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Entrepreneur shares lessons, advice

Diogo Myrrha, businessman and former Vice President at Stoneway Capital, and former Manager of Special Projects at Braven, shares his inspiring life story with SUU students of how he became a successful entrepreneur and advice on how to begin your own business.

Diogo Myrrha, businessman and former Vice President at Stoneway Capital, and former Manager of Special Projects at Braven, shares his inspiring life story with SUU students of how he became a successful entrepreneur and advice on how to begin your own business. Photo by Adam Black.

Diogo Myrrha was born and raised in Brazil, where he began cultivating a spirit of entrepreneurship at 9 years old. After watching his father and his father’s friends play soccer on a hot summer’s day, Myrrha had his mom take him to the store, buy a watermelon, then sell slices to all the players for $1 each.

Now, Myrrha is an investor and entrepreneur, and Tuesday he presented during SUU’s Business College “Entrepreneur Speaker Series,” a series of lectures from businesspeople on how to make it as an entrepreneur. Myrrha related life lessons and his journey to success to advise students on how to succeed in starting a business.

Myrrha described himself as a pretty typical kid. He had an inability to sit still and said he “never thought much of life to be honest, never had grand aspirations,” until he began attending military school, which put an end to any roughhousing Myrrha participated in.

From there, he attended Brigham Young University, served a two-year mission for The Church of Jesus Christ of Latter-day Saints and then returned to BYU.

While the U.S. was his new home, Myrrha certainly appreciated his childhood in Brazil.

“The interesting thing about growing up in Brazil is that it kept my life in perspective,” he said. “I dealt with all sorts of crime, I’ve been robbed a few times. That taught me some ease in hard situations. You can’t control whether you get anxious about stuff or not, but you can choose what you do with your anxiety.”

Myrrha took those lessons to heart when his friend and mentor, Warren Osborne, let Myrrha join in on the ground floor of a new company selling Bluetooth speakers.

“I was the number five guy in the company, which felt good,” Myrrha said. “Number five guy out of five guys.”

Then Osborne told Myrrha they were selling the company, and he was putting Myrrha in charge of the deal. “I didn’t know companies could be bought or sold, to be honest. I had only slept through about 60 percent of my accounting classes at BYU so I did remember some stuff.” And, just like that, Myrrha was thrown into a multi-million-dollar sale of a company.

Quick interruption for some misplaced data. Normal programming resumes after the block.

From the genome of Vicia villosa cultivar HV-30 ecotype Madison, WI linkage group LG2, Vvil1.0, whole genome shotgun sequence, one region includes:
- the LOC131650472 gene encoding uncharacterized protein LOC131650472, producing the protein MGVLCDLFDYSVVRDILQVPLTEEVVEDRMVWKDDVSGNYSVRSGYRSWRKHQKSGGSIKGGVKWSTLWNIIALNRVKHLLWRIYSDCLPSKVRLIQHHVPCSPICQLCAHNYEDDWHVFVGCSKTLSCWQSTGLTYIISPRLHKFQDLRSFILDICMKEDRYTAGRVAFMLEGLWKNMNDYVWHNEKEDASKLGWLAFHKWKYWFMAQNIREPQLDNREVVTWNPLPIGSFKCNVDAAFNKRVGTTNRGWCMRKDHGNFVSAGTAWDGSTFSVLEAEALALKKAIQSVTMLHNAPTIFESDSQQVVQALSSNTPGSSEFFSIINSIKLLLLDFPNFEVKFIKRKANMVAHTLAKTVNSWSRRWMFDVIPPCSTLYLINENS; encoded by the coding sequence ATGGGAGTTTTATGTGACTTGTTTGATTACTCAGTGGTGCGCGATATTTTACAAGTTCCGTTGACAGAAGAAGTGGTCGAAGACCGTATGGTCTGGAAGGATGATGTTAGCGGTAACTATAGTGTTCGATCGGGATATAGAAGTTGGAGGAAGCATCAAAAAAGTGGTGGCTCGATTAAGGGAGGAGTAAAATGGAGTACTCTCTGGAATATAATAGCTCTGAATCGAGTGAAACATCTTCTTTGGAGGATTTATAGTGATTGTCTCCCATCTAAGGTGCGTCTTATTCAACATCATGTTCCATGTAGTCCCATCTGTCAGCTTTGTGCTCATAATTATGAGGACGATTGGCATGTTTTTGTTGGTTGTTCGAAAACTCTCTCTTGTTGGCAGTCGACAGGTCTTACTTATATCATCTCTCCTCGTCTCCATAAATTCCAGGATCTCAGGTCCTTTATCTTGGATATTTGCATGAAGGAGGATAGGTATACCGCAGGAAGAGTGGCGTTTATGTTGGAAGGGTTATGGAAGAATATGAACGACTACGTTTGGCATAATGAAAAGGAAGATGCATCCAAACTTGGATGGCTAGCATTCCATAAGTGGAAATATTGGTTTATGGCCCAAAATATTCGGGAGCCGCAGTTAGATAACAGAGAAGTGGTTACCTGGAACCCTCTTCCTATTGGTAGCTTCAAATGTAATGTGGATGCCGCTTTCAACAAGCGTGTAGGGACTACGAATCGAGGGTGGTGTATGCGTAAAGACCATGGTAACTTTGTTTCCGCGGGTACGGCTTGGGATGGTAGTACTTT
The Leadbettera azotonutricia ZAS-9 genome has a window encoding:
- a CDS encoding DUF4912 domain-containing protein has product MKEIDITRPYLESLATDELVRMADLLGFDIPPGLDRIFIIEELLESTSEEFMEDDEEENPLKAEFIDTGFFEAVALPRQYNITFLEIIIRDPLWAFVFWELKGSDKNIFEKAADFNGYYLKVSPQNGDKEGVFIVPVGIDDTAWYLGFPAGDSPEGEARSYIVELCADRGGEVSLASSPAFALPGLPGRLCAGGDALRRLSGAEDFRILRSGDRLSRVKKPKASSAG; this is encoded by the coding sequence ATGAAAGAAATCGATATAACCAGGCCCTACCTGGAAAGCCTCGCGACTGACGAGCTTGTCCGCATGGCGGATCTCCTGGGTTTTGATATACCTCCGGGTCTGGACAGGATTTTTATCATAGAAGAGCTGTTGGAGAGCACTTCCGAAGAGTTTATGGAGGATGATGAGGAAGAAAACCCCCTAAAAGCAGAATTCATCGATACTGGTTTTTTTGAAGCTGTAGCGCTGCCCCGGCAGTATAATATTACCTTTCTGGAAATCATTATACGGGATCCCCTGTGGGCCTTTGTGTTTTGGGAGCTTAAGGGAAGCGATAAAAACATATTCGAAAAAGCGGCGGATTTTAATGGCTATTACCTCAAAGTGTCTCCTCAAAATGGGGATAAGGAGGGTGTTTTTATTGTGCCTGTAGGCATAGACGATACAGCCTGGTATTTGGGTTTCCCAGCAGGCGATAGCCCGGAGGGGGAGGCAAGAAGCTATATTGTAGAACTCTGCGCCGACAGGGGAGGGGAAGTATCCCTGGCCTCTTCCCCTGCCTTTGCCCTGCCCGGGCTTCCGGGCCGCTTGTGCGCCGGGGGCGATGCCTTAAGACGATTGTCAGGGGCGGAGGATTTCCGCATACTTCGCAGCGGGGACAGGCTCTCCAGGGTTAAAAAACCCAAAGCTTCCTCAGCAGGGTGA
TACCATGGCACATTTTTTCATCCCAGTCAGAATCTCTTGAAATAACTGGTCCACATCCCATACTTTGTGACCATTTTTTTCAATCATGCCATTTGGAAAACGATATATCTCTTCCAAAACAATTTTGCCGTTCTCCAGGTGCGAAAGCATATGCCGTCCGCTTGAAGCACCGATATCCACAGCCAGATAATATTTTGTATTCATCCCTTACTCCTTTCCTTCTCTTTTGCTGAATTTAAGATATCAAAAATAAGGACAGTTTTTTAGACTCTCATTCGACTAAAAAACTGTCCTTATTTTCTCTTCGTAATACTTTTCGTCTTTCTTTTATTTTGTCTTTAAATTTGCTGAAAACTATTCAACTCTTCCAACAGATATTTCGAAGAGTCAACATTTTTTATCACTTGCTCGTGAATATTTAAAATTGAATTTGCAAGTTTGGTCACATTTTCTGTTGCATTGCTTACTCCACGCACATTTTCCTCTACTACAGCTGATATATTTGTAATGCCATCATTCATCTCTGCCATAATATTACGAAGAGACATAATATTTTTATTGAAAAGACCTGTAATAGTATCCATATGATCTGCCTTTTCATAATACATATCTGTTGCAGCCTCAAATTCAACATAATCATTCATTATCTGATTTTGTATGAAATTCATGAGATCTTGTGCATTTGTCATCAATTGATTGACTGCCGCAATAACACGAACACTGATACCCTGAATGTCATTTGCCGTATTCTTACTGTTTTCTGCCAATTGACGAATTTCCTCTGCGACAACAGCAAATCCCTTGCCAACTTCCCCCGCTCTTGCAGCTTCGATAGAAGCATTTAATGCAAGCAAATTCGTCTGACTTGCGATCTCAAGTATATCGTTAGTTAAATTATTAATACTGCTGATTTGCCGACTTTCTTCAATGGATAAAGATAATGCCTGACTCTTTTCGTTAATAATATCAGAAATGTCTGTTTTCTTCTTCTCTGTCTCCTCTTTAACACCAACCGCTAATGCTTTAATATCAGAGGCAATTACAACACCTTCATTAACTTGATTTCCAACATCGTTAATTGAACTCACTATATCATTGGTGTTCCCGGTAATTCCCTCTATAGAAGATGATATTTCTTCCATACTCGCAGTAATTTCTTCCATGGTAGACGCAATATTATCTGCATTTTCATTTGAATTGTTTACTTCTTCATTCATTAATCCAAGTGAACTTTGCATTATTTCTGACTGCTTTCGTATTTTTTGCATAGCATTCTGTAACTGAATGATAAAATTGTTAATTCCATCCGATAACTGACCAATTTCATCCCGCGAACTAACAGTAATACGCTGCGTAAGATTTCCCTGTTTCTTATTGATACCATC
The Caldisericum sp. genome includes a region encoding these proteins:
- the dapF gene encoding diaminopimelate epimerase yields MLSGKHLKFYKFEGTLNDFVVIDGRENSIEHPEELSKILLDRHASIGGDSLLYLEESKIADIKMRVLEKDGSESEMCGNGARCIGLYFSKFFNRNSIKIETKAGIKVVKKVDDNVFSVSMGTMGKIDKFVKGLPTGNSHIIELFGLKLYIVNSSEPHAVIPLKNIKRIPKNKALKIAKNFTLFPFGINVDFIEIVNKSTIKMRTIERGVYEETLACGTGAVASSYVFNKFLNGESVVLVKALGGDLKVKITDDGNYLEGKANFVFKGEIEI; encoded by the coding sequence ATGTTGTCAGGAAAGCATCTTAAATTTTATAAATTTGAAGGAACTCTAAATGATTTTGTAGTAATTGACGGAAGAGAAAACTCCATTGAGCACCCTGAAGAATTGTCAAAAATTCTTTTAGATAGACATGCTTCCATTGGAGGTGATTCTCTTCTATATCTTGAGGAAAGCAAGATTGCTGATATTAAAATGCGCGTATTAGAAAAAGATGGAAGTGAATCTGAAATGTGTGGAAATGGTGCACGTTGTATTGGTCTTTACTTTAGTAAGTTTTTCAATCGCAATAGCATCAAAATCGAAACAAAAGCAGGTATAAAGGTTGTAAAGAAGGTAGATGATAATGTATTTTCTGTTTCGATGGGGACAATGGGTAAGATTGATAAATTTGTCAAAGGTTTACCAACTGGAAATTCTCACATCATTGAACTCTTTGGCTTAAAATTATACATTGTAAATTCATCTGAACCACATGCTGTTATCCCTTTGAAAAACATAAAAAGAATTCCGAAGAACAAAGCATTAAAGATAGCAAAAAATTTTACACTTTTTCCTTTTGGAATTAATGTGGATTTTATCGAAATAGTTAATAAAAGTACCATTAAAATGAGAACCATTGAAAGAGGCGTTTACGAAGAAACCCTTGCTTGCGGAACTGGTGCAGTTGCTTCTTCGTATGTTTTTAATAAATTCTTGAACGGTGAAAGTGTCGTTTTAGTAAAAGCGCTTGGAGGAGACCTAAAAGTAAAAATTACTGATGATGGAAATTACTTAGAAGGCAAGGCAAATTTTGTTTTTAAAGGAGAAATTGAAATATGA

With the money made from the sale, Myrrha started helping Osborne invest in companies, like VidAngel or essential oil diffusers. Eventually, Myrrha decided to move on without Osborne and joined Peak Venture Capital, where he resides today. “All mentors get fired eventually, which is a good thing, in my eyes,” Myrrha said.

Now, with years of entrepreneurial and investment experience, Myrrha has a list of advice he wishes he’d known when he began working to sell Bluetooth speakers years ago.

His first piece of advice was for anyone: learn how to sell, regardless of being an entrepreneur or not. “It’ll even do your marriage wonders,” said Myrrha.

Second, Myrrha said to find a mentor, which he found in Osborne and several other people in his life. “I wouldn’t proactively find opportunities to find a mentor. It’s a lot better if these things come naturally, with trust,” he said.

His third came with a little disclaimer, saying, “Counsel a lot with others. Then do whatever you want,” adding that his wife said to double-check with significant others. Myrrha also said a lot can be discovered from someone who has no idea what they are talking about. “I really believe there is a lot of wisdom in a pool of fools,” he said.

Next, he said to be willing to pay the price, relating this principle back to a story of trying to get a business off the ground and nearly having to miss the birth of his child, although he fortunately did not have to. He also added that this is the biggest reason to check with one’s significant other, saying, “What that means is, don’t make a decision that you’re gonna be this great entrepreneur and work 18-hour days if she is not going to be OK with it or he is not going to be OK with it.”

Last, Myrrha said to find joy in the journey. “Don’t look for the pot of gold at the end of the rainbow,” Myrrha said. “There’s not a pot of gold at the end of entrepreneurship.”

The next part of the “Entrepreneur Speak Series” will be next Tuesday at 11:40 a.m. in room 104 of the Education Building.

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